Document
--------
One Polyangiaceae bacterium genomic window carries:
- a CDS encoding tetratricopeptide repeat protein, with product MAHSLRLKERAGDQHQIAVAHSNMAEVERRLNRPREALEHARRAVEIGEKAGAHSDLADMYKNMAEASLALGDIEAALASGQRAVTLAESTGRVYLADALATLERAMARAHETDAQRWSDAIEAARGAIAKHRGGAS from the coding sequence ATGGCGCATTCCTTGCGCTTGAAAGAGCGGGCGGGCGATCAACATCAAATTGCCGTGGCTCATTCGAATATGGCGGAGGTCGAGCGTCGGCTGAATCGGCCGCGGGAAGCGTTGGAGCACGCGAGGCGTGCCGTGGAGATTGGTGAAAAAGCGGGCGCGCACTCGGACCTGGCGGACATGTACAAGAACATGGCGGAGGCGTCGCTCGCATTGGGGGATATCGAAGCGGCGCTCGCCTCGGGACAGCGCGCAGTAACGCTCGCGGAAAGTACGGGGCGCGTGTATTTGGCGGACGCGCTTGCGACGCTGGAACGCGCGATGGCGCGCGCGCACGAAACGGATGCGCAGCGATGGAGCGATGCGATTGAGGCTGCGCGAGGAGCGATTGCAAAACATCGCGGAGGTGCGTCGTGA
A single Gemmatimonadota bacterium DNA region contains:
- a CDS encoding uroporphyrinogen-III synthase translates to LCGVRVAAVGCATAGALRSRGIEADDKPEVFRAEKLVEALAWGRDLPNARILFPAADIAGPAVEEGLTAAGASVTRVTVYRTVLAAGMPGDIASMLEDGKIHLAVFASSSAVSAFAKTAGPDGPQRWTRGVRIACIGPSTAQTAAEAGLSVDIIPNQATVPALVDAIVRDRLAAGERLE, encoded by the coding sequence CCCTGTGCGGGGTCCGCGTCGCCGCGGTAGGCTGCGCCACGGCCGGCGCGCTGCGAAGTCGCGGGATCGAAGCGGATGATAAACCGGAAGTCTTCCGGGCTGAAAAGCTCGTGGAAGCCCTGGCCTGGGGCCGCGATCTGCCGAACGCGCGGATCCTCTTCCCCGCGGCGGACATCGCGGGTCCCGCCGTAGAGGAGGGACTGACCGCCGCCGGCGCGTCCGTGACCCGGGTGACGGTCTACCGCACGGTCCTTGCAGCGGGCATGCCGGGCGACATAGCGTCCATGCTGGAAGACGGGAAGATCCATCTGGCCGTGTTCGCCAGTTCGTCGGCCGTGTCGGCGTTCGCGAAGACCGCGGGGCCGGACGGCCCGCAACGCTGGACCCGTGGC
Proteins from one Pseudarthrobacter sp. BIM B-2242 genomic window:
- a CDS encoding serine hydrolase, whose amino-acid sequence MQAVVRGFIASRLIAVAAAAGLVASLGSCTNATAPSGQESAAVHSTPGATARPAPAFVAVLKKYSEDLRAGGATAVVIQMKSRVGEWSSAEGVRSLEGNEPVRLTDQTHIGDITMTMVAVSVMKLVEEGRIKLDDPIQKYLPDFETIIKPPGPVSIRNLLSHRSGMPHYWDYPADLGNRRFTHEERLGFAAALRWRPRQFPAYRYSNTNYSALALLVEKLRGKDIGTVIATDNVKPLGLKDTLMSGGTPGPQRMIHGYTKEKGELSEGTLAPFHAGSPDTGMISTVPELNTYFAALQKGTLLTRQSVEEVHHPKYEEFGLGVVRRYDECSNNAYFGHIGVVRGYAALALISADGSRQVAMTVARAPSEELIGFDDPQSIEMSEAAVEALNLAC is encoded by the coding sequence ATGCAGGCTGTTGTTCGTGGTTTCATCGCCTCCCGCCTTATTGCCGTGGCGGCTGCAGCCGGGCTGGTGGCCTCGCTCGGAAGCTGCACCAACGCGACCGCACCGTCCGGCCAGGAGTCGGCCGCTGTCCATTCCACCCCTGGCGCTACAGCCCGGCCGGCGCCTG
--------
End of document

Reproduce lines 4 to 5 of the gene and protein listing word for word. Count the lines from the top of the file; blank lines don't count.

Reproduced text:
- a CDS encoding uroporphyrinogen-III synthase translates to LCGVRVAAVGCATAGALRSRGIEADDKPEVFRAEKLVEALAWGRDLPNARILFPAADIAGPAVEEGLTAAGASVTRVTVYRTVLAAGMPGDIASMLEDGKIHLAVFASSSAVSAFAKTAGPDGPQRWTRGVRIACIGPSTAQTAAEAGLSVDIIPNQATVPALVDAIVRDRLAAGERLE, encoded by the coding sequence CCCTGTGCGGGGTCCGCGTCGCCGCGGTAGGCTGCGCCACGGCCGGCGCGCTGCGAAGTCGCGGGATCGAAGCGGATGATAAACCGGAAGTCTTCCGGGCTGAAAAGCTCGTGGAAGCCCTGGCCTGGGGCCGCGATCTGCCGAACGCGCGGATCCTCTTCCCCGCGGCGGACATCGCGGGTCCCGCCGTAGAGGAGGGACTGACCGCCGCCGGCGCGTCCGTGACCCGGGTGACGGTCTACCGCACGGTCCTTGCAGCGGGCATGCCGGGCGACATAGCGTCCATGCTGGAAGACGGGAAGATCCATCTGGCCGTGTTCGCCAGTTCGTCGGCCGTGTCGGCGTTCGCGAAGACCGCGGGGCCGGACGGCCCGCAACGCTGGACCCGTGGC
Proteins from one Pseudarthrobacter sp. BIM B-2242 genomic window: